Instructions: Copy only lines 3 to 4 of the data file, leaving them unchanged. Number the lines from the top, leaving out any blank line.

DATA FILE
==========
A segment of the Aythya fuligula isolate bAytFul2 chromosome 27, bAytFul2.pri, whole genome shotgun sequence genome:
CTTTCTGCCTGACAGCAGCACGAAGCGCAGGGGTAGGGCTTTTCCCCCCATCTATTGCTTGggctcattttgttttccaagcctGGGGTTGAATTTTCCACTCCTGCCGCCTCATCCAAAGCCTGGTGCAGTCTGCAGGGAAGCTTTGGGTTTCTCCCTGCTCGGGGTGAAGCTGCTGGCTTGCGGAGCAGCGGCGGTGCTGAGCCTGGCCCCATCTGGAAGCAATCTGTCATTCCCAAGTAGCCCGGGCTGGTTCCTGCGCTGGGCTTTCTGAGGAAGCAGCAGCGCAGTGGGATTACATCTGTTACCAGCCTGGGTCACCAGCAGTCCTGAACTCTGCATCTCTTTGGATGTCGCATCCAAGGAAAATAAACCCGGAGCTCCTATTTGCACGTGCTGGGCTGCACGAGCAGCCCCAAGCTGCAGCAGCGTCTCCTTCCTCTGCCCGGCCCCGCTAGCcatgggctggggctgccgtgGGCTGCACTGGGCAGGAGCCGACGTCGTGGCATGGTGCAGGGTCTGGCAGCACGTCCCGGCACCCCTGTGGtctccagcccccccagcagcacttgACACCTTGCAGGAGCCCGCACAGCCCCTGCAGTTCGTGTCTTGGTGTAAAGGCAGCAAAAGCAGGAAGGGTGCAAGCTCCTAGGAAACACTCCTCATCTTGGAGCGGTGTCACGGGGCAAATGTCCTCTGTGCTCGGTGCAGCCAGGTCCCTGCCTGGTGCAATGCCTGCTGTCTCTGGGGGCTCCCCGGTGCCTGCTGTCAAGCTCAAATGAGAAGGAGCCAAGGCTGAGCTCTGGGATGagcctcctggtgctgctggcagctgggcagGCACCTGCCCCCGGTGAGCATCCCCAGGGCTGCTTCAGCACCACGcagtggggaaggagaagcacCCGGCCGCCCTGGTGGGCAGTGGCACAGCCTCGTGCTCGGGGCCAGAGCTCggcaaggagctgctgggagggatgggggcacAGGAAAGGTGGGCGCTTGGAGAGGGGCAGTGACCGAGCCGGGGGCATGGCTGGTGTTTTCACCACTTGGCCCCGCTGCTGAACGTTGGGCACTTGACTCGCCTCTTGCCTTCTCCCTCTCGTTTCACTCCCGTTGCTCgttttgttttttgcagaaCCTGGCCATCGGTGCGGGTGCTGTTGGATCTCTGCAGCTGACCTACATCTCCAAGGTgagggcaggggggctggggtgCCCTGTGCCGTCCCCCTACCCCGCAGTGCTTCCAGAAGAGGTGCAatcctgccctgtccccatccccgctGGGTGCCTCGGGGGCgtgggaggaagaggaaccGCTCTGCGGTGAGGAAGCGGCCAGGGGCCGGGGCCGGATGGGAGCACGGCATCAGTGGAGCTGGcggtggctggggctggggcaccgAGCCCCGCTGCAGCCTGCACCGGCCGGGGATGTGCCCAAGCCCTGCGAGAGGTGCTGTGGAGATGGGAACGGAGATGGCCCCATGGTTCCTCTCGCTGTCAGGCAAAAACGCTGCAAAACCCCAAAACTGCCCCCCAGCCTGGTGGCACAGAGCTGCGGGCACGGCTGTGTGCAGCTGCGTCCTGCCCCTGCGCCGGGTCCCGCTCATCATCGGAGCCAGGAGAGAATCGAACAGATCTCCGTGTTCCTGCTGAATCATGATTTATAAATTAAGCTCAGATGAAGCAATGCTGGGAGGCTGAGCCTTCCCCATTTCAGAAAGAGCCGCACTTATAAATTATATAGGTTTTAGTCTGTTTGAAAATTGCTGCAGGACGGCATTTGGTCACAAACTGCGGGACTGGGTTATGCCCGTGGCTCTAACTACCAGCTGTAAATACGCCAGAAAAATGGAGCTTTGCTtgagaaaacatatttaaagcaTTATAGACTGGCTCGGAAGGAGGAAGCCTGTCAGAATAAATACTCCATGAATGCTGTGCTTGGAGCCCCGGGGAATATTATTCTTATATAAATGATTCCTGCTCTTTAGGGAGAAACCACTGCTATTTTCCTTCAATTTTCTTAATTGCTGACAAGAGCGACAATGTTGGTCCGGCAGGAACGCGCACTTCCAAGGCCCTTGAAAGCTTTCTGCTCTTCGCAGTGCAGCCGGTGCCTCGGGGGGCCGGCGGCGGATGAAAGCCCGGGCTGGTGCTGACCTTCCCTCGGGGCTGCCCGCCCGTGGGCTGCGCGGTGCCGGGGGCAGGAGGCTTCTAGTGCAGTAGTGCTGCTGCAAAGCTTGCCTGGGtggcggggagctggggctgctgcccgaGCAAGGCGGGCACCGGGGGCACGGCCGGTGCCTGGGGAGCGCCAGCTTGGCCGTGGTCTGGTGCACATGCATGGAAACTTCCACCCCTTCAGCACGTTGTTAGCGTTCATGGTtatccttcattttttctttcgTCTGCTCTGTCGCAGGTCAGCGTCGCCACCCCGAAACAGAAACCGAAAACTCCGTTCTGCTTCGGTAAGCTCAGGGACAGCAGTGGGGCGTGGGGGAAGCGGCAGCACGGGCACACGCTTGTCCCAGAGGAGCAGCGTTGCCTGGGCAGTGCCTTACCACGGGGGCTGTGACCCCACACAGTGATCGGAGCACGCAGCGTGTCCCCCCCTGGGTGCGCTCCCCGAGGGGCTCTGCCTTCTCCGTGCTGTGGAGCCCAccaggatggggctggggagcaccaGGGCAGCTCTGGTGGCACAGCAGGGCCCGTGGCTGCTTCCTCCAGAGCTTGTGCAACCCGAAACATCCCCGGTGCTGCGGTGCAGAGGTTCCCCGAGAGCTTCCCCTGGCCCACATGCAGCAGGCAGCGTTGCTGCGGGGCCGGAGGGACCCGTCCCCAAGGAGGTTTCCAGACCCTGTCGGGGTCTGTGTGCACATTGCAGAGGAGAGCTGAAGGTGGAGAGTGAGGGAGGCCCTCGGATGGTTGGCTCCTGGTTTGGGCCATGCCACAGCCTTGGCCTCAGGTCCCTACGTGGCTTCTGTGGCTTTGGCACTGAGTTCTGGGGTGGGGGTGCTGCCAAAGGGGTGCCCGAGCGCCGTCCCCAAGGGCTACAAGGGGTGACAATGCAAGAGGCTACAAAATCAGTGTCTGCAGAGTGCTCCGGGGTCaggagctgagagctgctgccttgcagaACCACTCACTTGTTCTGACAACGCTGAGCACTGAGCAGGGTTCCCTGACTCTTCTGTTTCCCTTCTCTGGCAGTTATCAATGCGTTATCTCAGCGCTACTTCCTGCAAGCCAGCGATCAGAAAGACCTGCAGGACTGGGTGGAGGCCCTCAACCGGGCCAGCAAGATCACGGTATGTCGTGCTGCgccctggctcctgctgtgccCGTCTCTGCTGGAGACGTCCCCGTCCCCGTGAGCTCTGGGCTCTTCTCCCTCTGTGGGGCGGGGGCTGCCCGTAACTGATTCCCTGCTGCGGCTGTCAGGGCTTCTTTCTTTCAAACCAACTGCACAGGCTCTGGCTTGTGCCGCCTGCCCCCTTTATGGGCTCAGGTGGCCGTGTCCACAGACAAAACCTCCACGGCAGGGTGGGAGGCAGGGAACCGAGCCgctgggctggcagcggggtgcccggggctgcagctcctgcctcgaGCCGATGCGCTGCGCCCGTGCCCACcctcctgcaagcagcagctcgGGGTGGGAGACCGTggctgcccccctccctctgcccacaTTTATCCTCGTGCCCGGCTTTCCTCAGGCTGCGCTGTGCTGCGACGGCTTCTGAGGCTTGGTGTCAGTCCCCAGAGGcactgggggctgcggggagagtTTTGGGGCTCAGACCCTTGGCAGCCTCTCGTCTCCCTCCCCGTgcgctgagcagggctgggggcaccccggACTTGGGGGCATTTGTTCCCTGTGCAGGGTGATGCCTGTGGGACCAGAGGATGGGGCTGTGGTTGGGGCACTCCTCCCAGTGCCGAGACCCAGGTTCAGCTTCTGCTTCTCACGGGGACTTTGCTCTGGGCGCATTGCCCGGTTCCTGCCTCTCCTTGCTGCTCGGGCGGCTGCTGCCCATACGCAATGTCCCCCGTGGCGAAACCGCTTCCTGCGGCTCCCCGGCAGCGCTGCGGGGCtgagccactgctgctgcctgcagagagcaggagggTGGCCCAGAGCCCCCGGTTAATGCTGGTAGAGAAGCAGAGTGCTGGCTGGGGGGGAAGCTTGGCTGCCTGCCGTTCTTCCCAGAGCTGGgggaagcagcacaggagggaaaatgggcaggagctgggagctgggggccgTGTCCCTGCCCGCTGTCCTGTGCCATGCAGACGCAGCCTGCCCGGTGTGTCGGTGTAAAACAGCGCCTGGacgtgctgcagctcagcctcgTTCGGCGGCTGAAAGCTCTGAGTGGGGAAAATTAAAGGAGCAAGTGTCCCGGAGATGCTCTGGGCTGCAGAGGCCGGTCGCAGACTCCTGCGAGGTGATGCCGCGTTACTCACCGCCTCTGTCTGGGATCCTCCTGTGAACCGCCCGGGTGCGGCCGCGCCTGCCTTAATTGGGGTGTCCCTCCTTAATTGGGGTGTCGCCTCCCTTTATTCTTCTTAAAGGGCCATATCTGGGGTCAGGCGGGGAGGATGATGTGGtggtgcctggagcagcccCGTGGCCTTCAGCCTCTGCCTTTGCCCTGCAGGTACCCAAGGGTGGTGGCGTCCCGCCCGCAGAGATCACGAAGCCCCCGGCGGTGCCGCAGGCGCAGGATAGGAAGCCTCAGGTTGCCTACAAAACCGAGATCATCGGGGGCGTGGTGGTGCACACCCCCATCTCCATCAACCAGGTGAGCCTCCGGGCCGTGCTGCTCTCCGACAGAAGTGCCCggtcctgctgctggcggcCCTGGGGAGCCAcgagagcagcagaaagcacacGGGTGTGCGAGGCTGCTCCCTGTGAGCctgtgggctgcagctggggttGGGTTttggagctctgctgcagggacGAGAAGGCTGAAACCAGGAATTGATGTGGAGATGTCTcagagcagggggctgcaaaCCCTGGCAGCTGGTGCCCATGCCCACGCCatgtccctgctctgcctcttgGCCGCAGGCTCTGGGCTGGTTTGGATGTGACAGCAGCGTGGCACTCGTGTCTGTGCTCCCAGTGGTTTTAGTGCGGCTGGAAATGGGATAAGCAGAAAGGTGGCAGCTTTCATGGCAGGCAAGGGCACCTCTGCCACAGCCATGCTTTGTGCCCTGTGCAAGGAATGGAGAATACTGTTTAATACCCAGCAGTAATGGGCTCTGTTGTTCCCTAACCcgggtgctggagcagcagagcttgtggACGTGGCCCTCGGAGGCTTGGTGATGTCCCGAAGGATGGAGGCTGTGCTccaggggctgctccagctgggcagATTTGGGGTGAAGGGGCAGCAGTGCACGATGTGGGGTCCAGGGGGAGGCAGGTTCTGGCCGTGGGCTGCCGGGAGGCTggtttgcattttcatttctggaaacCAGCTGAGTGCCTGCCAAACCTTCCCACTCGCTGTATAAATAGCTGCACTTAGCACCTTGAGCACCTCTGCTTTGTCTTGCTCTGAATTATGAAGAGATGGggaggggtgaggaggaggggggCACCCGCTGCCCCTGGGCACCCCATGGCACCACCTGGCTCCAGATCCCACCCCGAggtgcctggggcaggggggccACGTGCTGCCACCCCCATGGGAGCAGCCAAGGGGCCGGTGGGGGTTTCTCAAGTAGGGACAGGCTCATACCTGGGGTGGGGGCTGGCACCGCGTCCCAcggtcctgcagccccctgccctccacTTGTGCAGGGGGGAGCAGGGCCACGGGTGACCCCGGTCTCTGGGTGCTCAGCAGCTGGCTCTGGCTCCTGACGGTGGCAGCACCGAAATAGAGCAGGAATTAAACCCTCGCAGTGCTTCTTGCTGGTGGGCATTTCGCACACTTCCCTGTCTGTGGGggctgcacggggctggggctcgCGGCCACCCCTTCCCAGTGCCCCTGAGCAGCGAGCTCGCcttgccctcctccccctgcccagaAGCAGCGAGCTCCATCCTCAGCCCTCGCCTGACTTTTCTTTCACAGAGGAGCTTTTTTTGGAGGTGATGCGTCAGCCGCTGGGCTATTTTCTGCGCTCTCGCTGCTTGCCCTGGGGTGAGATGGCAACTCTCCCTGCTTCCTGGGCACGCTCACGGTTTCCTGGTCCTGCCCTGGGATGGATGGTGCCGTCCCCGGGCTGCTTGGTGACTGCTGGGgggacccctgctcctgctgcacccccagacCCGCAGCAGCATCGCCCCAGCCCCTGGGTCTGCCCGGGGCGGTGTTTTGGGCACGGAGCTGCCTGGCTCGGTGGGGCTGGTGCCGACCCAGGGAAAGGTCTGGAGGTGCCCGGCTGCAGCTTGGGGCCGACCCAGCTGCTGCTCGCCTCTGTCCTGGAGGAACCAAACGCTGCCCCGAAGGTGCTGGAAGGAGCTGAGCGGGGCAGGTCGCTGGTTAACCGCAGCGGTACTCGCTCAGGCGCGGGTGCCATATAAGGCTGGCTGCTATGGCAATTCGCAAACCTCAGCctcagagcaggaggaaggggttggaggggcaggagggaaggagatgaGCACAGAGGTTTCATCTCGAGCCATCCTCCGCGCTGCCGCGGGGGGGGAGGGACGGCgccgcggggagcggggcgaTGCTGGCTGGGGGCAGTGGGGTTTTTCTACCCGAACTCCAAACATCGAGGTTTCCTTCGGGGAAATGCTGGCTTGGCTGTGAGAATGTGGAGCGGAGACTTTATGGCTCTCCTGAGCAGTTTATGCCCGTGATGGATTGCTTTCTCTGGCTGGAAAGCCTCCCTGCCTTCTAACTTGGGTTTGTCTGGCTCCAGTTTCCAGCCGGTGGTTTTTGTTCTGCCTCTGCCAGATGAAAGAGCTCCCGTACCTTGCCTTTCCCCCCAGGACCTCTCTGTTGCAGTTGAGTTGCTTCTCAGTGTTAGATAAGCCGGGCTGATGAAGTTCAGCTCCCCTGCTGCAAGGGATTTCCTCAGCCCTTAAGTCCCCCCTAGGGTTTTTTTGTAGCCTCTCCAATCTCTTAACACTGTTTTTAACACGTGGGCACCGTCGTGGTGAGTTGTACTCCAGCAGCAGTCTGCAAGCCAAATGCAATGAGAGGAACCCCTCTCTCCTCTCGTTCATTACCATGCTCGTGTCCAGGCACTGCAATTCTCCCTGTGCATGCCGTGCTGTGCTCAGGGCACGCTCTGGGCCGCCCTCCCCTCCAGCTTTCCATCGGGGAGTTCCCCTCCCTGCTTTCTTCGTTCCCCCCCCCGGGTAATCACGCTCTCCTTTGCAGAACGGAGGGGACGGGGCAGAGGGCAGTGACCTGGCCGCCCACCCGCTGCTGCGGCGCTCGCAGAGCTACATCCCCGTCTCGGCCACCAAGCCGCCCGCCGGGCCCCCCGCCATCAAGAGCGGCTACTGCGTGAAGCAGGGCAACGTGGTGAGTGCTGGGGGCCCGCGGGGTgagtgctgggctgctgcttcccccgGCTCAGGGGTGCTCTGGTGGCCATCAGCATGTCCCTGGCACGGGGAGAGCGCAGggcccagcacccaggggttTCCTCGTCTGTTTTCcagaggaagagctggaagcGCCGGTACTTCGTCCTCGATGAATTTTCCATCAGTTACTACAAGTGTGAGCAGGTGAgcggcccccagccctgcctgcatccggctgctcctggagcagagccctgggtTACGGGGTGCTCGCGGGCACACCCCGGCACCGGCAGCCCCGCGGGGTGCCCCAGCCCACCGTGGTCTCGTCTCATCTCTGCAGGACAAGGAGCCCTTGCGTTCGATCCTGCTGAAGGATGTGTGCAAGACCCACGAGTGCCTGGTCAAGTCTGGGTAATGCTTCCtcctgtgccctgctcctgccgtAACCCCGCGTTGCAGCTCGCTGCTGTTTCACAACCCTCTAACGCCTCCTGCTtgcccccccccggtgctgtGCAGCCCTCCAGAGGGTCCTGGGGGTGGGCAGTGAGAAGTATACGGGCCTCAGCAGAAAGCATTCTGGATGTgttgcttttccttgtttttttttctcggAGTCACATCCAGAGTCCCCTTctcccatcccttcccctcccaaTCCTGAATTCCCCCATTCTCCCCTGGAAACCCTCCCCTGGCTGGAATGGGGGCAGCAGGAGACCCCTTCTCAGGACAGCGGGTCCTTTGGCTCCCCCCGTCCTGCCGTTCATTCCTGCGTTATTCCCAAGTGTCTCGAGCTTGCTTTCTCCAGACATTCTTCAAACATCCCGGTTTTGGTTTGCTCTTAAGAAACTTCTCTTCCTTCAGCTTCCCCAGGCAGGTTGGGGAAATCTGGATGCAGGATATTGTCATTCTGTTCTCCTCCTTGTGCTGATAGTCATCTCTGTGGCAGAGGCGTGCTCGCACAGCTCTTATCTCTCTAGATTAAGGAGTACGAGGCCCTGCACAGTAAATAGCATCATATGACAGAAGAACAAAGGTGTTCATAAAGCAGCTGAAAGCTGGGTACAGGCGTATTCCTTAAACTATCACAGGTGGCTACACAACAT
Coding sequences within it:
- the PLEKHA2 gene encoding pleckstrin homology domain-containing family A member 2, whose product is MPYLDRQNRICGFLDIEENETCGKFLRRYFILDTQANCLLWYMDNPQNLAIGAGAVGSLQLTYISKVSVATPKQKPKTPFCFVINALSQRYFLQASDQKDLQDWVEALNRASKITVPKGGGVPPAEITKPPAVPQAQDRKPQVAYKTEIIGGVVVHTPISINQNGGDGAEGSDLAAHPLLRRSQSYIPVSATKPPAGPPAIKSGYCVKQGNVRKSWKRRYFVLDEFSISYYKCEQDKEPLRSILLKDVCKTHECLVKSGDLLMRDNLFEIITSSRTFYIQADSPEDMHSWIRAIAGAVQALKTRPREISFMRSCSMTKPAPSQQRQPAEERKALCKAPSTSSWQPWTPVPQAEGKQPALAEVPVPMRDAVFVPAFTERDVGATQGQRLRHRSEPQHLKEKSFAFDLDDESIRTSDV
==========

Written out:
Coding sequences within it:
- the PLEKHA2 gene encoding pleckstrin homology domain-containing family A member 2, whose product is MPYLDRQNRICGFLDIEENETCGKFLRRYFILDTQANCLLWYMDNPQNLAIGAGAVGSLQLTYISKVSVATPKQKPKTPFCFVINALSQRYFLQASDQKDLQDWVEALNRASKITVPKGGGVPPAEITKPPAVPQAQDRKPQVAYKTEIIGGVVVHTPISINQNGGDGAEGSDLAAHPLLRRSQSYIPVSATKPPAGPPAIKSGYCVKQGNVRKSWKRRYFVLDEFSISYYKCEQDKEPLRSILLKDVCKTHECLVKSGDLLMRDNLFEIITSSRTFYIQADSPEDMHSWIRAIAGAVQALKTRPREISFMRSCSMTKPAPSQQRQPAEERKALCKAPSTSSWQPWTPVPQAEGKQPALAEVPVPMRDAVFVPAFTERDVGATQGQRLRHRSEPQHLKEKSFAFDLDDESIRTSDV